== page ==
(Lace monitor, Varanus varius)
These animals, also known as goannas, were the subject of a study by researchers at the University of Melbourne, Zoos Victoria, and the Australian Wildlife Health Centre. The goannas were examined in situ at four different sites: two undisturbed forests in which resident monitors consumed their natural diets, and two small garbage dumps associated with nearby rural towns. Because the dumps were located at some distance from the towns, and in the middle of small patches of forest, they closely mimicked the natural areas; the only major difference was that goannas near the dumps were able to forage on edible refuse dropped off daily by human neighbors.
In addition to performing point counts to estimate lizard density at each site, the researchers caught as many animals as possible in order to mark and measure them, and to collect a blood sample that could be subjected to a suite of laboratory analyses. Specifically, the scientists could perform counts of both red and white blood cells, assay for liver- and heart-related metabolic syndromes, measure metabolic activity and corticosterone levels, look for the hematozoan parasite Haemogregarina varanicola, and extract genetic data to sex each lizard. Cumulatively, these tests enabled the researchers to compare size, condition, physical health, and stress levels of "natural" and food-supplemented monitors.
(Lace monitor range map)
The first obvious difference between the two types of experimental site was lizard density. Not only were there 35 times as many monitors at subsidized sites, but the same individuals were repeatedly encountered over multiple visits; on the other hand, there were no resightings in natural areas. Unfortunately, it is not yet clear whether garbage dump lizard densities are high because animals from neighboring forest patches migrate there in droves, or because there were a few original colonizers who have successfully survived, reproduced, and created a large local population.
Results from the morphological and physiological measurements indicated that a life of luxury can be found in anthropogenic sites. Monitors near garbage dumps were bigger (in terms of both length and weight) and in better body condition than their counterparts in the control sites; they also had higher red blood cell counts and showed no signs of metabolic syndromes or undue stress (as indicated by aspartate aminotransferase/creatinine kinase and corticosterone levels, respectively).
(Lace monitor basking on top of a backyard BBQ)
Lower levels of plasma glucose, taken into consideration with the high body condition and low corticosterone levels, indicated that supplemented monitors were having to expend less energy to obtain their meals--a finding supported by the observation that lizards at subsidized sites could often be found basking in the sun rather than foraging for a meal. That sounds awfully similar to the sorts of patterns observed in modern humans; thus, it isn't too surprising to note that, like humans who eat highly processed foods, supplemented monitors have higher levels of phosphorous and sodium in their plasma. On the up side, though, they also have fewer blood parasites.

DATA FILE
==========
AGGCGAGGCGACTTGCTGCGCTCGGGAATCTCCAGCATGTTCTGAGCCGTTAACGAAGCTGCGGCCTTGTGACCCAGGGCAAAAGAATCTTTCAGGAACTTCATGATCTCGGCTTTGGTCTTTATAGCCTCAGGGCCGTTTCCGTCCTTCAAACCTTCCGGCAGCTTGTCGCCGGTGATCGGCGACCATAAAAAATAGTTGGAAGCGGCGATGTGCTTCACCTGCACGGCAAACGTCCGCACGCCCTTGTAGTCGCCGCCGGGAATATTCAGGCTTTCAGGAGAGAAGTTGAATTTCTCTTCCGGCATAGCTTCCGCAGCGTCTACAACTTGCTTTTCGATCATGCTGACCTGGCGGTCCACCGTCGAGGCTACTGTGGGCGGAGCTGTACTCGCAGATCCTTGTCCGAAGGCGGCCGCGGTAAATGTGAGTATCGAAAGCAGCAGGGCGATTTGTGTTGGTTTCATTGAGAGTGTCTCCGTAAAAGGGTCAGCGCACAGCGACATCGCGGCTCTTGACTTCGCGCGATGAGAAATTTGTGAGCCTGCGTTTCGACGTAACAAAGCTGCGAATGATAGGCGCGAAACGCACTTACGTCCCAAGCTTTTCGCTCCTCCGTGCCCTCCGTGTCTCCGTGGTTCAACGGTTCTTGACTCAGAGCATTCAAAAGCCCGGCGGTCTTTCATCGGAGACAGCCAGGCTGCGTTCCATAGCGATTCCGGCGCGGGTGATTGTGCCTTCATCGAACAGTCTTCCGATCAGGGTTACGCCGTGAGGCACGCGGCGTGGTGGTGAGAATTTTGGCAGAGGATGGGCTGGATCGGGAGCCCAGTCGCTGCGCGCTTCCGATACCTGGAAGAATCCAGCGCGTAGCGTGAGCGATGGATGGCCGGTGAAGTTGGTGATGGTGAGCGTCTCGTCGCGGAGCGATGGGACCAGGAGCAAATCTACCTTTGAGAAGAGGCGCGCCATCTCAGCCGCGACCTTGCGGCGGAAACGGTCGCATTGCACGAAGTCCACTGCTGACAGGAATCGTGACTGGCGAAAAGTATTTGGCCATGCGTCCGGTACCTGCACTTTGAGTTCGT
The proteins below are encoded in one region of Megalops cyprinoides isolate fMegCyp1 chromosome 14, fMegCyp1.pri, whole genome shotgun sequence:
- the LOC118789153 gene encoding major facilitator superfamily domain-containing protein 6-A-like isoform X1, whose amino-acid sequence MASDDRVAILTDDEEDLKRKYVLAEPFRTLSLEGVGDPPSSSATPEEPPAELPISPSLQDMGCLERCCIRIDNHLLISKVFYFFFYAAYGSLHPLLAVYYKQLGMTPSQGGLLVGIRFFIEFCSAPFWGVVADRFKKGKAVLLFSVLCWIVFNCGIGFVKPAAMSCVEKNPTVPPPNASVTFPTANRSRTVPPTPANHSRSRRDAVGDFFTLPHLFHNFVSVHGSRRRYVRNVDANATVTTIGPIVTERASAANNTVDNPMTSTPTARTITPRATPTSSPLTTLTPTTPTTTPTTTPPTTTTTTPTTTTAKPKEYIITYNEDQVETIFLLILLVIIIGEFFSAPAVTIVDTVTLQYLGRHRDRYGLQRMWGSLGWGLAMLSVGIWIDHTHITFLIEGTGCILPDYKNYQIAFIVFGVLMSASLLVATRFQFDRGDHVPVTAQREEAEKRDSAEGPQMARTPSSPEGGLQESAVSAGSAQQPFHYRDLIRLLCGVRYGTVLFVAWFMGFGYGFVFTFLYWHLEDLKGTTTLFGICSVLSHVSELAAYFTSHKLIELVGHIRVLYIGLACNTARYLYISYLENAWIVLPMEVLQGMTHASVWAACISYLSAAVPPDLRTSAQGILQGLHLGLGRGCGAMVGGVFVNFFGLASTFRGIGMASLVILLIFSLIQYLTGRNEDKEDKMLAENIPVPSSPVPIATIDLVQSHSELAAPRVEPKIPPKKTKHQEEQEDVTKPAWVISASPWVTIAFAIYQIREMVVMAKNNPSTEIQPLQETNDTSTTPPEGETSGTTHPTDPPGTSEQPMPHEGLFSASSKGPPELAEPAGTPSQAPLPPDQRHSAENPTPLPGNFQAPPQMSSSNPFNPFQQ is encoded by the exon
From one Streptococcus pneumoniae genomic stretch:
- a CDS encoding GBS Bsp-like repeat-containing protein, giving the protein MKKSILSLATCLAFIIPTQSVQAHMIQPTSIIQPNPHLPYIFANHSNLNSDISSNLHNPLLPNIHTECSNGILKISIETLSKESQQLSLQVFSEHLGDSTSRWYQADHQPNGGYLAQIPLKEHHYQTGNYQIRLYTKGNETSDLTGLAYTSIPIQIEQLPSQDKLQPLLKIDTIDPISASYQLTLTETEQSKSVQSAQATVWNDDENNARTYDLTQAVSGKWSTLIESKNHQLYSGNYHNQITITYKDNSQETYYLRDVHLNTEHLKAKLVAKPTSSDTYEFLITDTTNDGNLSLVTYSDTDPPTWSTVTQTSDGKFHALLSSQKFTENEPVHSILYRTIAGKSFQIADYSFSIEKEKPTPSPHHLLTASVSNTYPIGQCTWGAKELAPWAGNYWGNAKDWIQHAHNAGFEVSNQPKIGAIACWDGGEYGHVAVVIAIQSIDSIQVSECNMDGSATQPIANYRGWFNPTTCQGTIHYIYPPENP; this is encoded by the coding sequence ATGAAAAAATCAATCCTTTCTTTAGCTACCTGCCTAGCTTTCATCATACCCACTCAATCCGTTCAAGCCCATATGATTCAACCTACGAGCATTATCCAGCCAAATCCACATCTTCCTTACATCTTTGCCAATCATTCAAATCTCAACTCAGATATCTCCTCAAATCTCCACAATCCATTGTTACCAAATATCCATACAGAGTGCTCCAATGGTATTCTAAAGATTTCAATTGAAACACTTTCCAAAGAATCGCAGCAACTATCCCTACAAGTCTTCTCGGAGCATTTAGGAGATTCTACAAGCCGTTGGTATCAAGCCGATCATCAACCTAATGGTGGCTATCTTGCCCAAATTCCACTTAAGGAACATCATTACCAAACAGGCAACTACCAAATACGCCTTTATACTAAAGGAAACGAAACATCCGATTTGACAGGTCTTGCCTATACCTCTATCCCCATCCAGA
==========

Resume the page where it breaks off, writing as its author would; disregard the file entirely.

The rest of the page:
As with the density data, these correlations leave a major question about cause-and-effect: Are supplemented monitors morphologically and physiologically successful because of the abundant human food, or are these types of individuals simply attracted to, and able to live in, anthropogenic areas? Future research will be needed to determine the answer. Either way, these results seem to indicate that garbage dumps, and human-supplemented habitats in general, can be a paradise for wild animals.
(Head shot of a goanna)
However, the study did reveal one additional pattern that suggests there may be more to these habitats than meets the eye. Genetic data indicated that subsidized areas had sex ratios that were nearly 3 times as biased toward males; specifically, there were an average 5.3 males for each female. Unsurprisingly, this sort of bias increases competition for mates and decreases individual breeding success--with a few super-males often emerging to dominate. Not only can this reduce genetic diversity in the population, but it can also lead to higher rates of cannibalism if competitive males eat juveniles before they can grow up to be potential rivals. Cumulatively, these patterns generally render male-biased populations less successful, which means that long-term monitoring will be required to investigate whether human food subsidies are really as beneficial to goannas as they might initially seem.
Jessop, T.S., Smissen, P., Scheelings, F., and Dempster, T. 2012. Demographic and phenotypic effects of human mediated trophic subsidy on a large Australian lizard (Varanus varius): meal ticket or last supper? PLoS ONE 7(4):e34069.
Thanks to the following websites for providing the images used in this post: